This is not a column about impeaching the current president. This is a column about the impeachment process and the history of the route our nation is obliged to follow to oust a federal official.
In the 231 years since the U.S. Constitution was ratified, Congress has seriously considered impeachment only a handful of times, just 19 to be exact. Most of the cases involved federal judges accused of “high crimes and misdemeanors” like being habitually drunk, showing blatant favoritism on the bench, using the office to enrich themselves, committing perjury or filing false expense accounts or tax returns.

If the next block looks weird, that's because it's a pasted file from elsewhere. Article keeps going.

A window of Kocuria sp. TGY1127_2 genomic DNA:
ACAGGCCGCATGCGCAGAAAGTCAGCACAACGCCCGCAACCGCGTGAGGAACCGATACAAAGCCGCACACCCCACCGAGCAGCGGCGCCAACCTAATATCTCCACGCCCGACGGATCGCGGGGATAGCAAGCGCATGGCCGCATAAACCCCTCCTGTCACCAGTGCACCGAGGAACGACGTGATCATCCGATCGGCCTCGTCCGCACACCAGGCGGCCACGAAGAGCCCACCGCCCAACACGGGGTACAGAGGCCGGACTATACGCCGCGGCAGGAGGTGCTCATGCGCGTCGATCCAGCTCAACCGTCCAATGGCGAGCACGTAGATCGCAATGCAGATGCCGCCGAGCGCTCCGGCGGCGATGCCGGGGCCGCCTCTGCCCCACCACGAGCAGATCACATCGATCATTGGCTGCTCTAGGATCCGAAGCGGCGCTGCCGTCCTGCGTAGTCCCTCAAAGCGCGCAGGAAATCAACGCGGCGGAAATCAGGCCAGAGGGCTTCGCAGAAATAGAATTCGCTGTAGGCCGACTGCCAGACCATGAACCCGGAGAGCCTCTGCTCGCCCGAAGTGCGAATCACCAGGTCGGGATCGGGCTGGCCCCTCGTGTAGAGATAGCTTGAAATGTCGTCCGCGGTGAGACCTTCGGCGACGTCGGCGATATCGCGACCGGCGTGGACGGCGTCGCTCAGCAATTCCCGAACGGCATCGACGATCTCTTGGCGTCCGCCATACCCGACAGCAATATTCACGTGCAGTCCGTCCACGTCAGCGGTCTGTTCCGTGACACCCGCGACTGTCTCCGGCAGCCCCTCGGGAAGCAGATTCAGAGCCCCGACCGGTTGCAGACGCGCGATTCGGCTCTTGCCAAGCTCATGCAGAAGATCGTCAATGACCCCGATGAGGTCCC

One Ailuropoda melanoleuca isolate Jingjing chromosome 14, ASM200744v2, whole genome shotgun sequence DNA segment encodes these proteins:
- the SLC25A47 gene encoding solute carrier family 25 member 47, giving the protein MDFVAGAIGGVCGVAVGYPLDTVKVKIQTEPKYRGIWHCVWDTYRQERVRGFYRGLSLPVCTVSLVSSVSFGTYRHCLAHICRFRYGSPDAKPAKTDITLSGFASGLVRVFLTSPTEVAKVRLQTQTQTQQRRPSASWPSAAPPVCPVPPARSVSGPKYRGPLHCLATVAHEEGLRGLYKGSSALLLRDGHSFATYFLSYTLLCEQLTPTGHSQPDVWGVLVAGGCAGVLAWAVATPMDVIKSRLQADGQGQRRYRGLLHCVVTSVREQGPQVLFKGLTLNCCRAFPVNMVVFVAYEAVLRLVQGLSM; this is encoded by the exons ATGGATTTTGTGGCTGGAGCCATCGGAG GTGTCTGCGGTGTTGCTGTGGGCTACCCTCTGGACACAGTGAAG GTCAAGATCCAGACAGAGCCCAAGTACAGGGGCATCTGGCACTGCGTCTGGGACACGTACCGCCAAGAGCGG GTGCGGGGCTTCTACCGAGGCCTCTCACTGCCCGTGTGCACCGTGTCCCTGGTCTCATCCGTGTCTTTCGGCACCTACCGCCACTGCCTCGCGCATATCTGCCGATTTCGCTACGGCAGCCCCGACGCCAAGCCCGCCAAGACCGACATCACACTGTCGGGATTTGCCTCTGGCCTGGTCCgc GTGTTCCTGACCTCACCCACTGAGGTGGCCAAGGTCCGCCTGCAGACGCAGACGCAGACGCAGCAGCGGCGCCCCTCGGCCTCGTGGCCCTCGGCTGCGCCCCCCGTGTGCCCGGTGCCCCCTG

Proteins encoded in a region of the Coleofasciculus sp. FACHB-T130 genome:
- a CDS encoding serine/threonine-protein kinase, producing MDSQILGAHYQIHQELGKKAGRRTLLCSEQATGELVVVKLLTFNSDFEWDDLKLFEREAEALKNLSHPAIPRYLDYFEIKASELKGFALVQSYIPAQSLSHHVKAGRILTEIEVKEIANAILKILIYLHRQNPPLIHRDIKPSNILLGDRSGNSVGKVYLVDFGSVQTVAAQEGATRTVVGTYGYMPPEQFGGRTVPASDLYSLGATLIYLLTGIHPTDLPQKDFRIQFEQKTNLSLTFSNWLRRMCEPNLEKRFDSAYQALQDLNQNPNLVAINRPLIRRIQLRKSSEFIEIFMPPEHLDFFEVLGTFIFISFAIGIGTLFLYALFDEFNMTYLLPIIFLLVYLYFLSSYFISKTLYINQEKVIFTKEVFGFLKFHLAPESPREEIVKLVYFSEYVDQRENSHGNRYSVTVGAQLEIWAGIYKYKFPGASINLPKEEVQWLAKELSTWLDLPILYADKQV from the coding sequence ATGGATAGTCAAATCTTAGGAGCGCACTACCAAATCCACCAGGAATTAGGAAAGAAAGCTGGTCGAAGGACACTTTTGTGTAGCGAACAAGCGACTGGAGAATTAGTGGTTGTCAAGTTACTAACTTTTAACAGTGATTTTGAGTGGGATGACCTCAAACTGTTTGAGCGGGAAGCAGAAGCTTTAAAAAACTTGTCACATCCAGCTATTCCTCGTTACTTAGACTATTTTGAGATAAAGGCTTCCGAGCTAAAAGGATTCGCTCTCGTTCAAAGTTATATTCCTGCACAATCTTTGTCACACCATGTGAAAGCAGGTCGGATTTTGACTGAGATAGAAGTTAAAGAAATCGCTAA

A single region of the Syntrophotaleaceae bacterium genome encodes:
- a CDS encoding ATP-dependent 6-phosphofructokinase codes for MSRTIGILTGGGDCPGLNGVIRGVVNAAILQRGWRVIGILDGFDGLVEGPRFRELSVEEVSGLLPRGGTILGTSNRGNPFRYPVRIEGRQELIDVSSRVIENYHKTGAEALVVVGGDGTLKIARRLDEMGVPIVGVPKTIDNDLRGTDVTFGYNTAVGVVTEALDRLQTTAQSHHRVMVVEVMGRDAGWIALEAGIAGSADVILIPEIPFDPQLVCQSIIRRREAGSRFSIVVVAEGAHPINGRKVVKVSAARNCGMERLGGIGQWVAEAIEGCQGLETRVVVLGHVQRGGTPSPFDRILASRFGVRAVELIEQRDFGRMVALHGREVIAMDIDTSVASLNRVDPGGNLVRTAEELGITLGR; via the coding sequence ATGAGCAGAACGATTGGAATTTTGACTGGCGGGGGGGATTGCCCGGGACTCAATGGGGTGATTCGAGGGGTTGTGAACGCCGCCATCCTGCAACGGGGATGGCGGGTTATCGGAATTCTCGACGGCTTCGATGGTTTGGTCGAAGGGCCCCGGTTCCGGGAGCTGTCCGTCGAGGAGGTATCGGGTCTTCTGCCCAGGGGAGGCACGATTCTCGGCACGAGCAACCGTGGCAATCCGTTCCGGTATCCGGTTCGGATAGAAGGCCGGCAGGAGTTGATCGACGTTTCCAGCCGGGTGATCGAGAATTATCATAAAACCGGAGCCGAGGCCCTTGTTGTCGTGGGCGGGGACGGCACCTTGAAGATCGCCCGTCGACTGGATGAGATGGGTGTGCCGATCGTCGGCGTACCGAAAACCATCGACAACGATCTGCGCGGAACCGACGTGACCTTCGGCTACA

Only three impeachment cases have involved a president. Andrew Johnson, 1868, and Bill Clinton, 1998, were officially impeached by the House of Representatives but acquitted during the required trial in the Senate. In 1974, Richard Nixon resigned ahead of his inevitable impeachment.
Note a gap of more than a hundred years between the Johnson and Nixon impeachment proceedings. Today, many Americans are old enough to be enduring the third painful presidential impeachment drama in their lifetime: Nixon, Clinton and now Trump.
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